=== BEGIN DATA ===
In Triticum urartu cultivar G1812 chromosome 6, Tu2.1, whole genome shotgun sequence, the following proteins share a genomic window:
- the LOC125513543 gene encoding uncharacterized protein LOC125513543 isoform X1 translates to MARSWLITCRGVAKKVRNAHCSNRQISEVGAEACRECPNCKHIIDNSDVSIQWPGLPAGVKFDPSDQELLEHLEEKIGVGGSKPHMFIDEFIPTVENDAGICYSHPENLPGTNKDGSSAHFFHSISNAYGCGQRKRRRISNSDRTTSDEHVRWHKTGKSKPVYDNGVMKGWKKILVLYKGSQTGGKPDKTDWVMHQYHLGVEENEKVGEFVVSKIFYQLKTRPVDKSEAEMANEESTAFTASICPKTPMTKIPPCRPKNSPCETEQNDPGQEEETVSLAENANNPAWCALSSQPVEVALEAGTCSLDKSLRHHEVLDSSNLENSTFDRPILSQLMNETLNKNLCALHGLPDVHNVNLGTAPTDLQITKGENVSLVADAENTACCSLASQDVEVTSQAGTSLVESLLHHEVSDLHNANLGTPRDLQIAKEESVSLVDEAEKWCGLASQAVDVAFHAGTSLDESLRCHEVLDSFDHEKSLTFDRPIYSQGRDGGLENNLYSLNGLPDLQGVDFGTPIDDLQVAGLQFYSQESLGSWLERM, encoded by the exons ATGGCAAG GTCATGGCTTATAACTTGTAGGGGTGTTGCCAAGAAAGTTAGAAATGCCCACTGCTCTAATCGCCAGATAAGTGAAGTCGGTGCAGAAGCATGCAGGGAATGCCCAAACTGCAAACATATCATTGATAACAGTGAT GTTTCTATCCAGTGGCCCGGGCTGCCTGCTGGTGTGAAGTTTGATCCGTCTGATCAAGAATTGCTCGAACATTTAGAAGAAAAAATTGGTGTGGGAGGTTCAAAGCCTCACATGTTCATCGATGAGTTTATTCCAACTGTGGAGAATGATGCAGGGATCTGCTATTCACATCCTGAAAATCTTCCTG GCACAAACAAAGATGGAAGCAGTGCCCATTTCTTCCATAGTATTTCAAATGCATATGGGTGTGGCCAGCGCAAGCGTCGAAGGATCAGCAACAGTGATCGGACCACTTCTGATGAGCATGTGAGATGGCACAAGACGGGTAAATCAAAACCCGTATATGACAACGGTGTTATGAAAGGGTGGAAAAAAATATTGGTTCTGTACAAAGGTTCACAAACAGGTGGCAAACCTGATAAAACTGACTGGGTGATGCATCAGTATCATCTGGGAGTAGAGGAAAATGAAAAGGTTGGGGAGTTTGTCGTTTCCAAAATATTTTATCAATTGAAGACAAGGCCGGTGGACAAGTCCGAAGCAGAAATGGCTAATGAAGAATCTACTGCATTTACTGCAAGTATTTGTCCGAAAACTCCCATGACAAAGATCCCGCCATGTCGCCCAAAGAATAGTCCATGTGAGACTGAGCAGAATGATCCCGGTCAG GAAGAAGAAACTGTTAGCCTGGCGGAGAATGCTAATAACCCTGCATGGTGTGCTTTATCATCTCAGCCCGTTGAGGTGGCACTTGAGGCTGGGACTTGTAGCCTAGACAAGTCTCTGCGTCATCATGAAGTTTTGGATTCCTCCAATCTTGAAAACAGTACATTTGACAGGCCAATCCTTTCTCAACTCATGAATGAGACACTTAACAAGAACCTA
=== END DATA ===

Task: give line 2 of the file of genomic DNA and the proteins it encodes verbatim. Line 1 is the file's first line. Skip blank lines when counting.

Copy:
- the LOC125513543 gene encoding uncharacterized protein LOC125513543 isoform X1 translates to MARSWLITCRGVAKKVRNAHCSNRQISEVGAEACRECPNCKHIIDNSDVSIQWPGLPAGVKFDPSDQELLEHLEEKIGVGGSKPHMFIDEFIPTVENDAGICYSHPENLPGTNKDGSSAHFFHSISNAYGCGQRKRRRISNSDRTTSDEHVRWHKTGKSKPVYDNGVMKGWKKILVLYKGSQTGGKPDKTDWVMHQYHLGVEENEKVGEFVVSKIFYQLKTRPVDKSEAEMANEESTAFTASICPKTPMTKIPPCRPKNSPCETEQNDPGQEEETVSLAENANNPAWCALSSQPVEVALEAGTCSLDKSLRHHEVLDSSNLENSTFDRPILSQLMNETLNKNLCALHGLPDVHNVNLGTAPTDLQITKGENVSLVADAENTACCSLASQDVEVTSQAGTSLVESLLHHEVSDLHNANLGTPRDLQIAKEESVSLVDEAEKWCGLASQAVDVAFHAGTSLDESLRCHEVLDSFDHEKSLTFDRPIYSQGRDGGLENNLYSLNGLPDLQGVDFGTPIDDLQVAGLQFYSQESLGSWLERM, encoded by the exons ATGGCAAG GTCATGGCTTATAACTTGTAGGGGTGTTGCCAAGAAAGTTAGAAATGCCCACTGCTCTAATCGCCAGATAAGTGAAGTCGGTGCAGAAGCATGCAGGGAATGCCCAAACTGCAAACATATCATTGATAACAGTGAT GTTTCTATCCAGTGGCCCGGGCTGCCTGCTGGTGTGAAGTTTGATCCGTCTGATCAAGAATTGCTCGAACATTTAGAAGAAAAAATTGGTGTGGGAGGTTCAAAGCCTCACATGTTCATCGATGAGTTTATTCCAACTGTGGAGAATGATGCAGGGATCTGCTATTCACATCCTGAAAATCTTCCTG GCACAAACAAAGATGGAAGCAGTGCCCATTTCTTCCATAGTATTTCAAATGCATATGGGTGTGGCCAGCGCAAGCGTCGAAGGATCAGCAACAGTGATCGGACCACTTCTGATGAGCATGTGAGATGGCACAAGACGGGTAAATCAAAACCCGTATATGACAACGGTGTTATGAAAGGGTGGAAAAAAATATTGGTTCTGTACAAAGGTTCACAAACAGGTGGCAAACCTGATAAAACTGACTGGGTGATGCATCAGTATCATCTGGGAGTAGAGGAAAATGAAAAGGTTGGGGAGTTTGTCGTTTCCAAAATATTTTATCAATTGAAGACAAGGCCGGTGGACAAGTCCGAAGCAGAAATGGCTAATGAAGAATCTACTGCATTTACTGCAAGTATTTGTCCGAAAACTCCCATGACAAAGATCCCGCCATGTCGCCCAAAGAATAGTCCATGTGAGACTGAGCAGAATGATCCCGGTCAG GAAGAAGAAACTGTTAGCCTGGCGGAGAATGCTAATAACCCTGCATGGTGTGCTTTATCATCTCAGCCCGTTGAGGTGGCACTTGAGGCTGGGACTTGTAGCCTAGACAAGTCTCTGCGTCATCATGAAGTTTTGGATTCCTCCAATCTTGAAAACAGTACATTTGACAGGCCAATCCTTTCTCAACTCATGAATGAGACACTTAACAAGAACCTA